The Barcode

Artist: Lord TariqTitle: The BarcodeRating: 3 1/2 StarsReviewed by: Jayson Rodriguez Before Jay-Z and Nas were…

Artist: Lord TariqTitle: The BarcodeRating: 3 1/2 StarsReviewed by: Jayson Rodriguez

Before Jay-Z and Nas were considered rap royalty there was Lord Tariq, the self-anointed “King of the Mixtapes.” The Bronx-bred emcee was a fixture on Doo Wop tapes, rolled with the Money Boss Players, and notched a top-ten hit alongside fellow rhyme slinger Peter Gunz -- all before it was trendy to vie for the crown. Yet he failed to capitalize on his majestic pedigree; he never delivered a solo album. With The Barcode (Team Saga), however, Tariq makes his triumphant return for one last shot at the throne.

LT stakes his claim early on with the bass heavy, Buckwild-produced gem “Hey Gangsta.” Riding the bouncy track as regally as King Jaffe Joffer, Tariq taunts wankstas and posers alike. “Fuck your industry talk, how I rhyme, how I’m nice/ Exploit what I do? Nigga this is my life.” Tariq then revisits his mixtape glory days on the DJ Kay Slay-assisted “Lock In” and “3rd Person,” which finds the grizzled vet spitting on each with the intensity of a new jack trying to score his first deal. When he and Gunz reunite for “13th Commandment” it’s déjà vu, only this time around junior Bomber Cory Gunz joins the fracas.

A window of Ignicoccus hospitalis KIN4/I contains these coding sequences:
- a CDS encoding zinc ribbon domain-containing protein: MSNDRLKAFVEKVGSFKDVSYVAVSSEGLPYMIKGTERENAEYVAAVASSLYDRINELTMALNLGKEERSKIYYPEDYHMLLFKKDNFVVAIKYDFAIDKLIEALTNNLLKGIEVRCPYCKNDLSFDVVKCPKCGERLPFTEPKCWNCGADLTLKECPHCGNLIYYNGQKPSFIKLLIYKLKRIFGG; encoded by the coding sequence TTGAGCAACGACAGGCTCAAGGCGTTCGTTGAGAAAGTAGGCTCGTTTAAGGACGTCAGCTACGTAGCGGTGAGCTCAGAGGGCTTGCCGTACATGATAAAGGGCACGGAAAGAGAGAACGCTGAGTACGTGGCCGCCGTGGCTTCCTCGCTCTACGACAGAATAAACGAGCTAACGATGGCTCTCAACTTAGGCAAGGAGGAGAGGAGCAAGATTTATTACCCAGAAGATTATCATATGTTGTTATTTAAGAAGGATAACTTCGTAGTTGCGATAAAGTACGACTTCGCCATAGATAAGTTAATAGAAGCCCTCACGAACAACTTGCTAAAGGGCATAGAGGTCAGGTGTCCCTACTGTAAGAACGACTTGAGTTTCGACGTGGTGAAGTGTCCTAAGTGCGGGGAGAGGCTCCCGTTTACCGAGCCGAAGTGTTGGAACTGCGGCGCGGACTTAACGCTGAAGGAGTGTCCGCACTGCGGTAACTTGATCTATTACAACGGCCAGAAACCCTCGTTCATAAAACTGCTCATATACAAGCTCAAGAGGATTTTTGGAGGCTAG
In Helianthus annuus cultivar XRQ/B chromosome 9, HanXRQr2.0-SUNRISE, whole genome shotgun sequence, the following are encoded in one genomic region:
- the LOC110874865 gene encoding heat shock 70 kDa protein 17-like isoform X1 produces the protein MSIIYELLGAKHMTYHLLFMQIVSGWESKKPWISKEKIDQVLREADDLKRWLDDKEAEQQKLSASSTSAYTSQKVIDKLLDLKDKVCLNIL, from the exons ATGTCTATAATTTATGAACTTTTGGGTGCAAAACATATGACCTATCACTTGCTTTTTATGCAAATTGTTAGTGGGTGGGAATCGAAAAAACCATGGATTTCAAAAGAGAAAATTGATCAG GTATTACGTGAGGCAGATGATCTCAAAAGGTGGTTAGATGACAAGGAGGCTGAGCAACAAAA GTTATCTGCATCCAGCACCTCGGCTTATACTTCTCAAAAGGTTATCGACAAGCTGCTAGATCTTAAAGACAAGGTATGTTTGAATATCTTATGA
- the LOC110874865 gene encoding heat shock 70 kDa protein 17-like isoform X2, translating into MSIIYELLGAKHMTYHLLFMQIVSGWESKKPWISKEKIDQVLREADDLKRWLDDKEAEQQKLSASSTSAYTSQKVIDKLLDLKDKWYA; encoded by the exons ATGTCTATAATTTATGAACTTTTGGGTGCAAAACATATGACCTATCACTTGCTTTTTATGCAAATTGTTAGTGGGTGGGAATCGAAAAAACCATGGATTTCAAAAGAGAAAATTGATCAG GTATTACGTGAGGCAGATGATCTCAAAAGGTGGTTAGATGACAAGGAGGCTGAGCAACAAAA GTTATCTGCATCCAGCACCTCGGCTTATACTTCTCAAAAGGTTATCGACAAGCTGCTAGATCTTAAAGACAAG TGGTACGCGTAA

But the album isn’t a complete coronation. Although Tariq treats his bars like candy and eats them on the Charlemagne-laced “We Got It,” a weakly sung R&B hook by an indistinguishable female crooner spoils the song’s taste. Similarly, “Spit That” and “Hurr” suffer the same fate, but with mundane choruses by Tariq himself. On the latter, he slurs: “I’m about to leave the club with…/ And I’m high, I smoke a dub with…” Not to mention tired lines on the track like, “I’m Rick James, bitch.”

Even at Tariq’s least creative, though, such as the “Phone Tap” knockoff caper “Beep Beep,” he’s entertaining. His throaty vocals and calm demeanor lend balance to newcomer Aasim’s adrenaline-charged flow. And on “Did It All,” where Tariq takes note of his pitfalls while also taking a few not-so-subtle shots at the Shady one and Mr. Half A Dollar, he reminds us all what made him so noble in the first place. “I got a lust for this game, in which niggas claimed that they mastered/ Not a preacher, but I try reaching and teaching you bastards.” All hail the Lord.